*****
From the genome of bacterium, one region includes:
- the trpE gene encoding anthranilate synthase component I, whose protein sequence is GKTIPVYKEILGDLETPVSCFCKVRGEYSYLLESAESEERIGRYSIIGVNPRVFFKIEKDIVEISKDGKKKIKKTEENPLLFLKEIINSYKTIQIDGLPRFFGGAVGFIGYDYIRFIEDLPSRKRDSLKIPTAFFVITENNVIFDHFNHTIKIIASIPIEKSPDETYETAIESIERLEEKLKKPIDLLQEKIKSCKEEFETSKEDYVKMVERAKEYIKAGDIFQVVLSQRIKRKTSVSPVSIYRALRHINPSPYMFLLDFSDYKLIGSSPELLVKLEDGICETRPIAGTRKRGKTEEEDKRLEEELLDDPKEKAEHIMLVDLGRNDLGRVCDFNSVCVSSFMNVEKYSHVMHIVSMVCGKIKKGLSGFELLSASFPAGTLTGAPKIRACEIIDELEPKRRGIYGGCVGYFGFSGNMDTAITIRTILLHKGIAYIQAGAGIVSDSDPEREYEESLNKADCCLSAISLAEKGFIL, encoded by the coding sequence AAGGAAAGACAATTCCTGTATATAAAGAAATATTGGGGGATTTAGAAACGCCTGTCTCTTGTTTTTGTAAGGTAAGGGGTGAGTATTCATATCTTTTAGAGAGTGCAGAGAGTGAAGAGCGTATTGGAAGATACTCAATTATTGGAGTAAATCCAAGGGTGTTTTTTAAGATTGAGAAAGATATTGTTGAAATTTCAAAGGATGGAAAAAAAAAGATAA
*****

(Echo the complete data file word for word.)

From the genome of bacterium, one region includes:
- the trpE gene encoding anthranilate synthase component I, whose protein sequence is GKTIPVYKEILGDLETPVSCFCKVRGEYSYLLESAESEERIGRYSIIGVNPRVFFKIEKDIVEISKDGKKKIKKTEENPLLFLKEIINSYKTIQIDGLPRFFGGAVGFIGYDYIRFIEDLPSRKRDSLKIPTAFFVITENNVIFDHFNHTIKIIASIPIEKSPDETYETAIESIERLEEKLKKPIDLLQEKIKSCKEEFETSKEDYVKMVERAKEYIKAGDIFQVVLSQRIKRKTSVSPVSIYRALRHINPSPYMFLLDFSDYKLIGSSPELLVKLEDGICETRPIAGTRKRGKTEEEDKRLEEELLDDPKEKAEHIMLVDLGRNDLGRVCDFNSVCVSSFMNVEKYSHVMHIVSMVCGKIKKGLSGFELLSASFPAGTLTGAPKIRACEIIDELEPKRRGIYGGCVGYFGFSGNMDTAITIRTILLHKGIAYIQAGAGIVSDSDPEREYEESLNKADCCLSAISLAEKGFIL, encoded by the coding sequence AAGGAAAGACAATTCCTGTATATAAAGAAATATTGGGGGATTTAGAAACGCCTGTCTCTTGTTTTTGTAAGGTAAGGGGTGAGTATTCATATCTTTTAGAGAGTGCAGAGAGTGAAGAGCGTATTGGAAGATACTCAATTATTGGAGTAAATCCAAGGGTGTTTTTTAAGATTGAGAAAGATATTGTTGAAATTTCAAAGGATGGAAAAAAAAAGATAA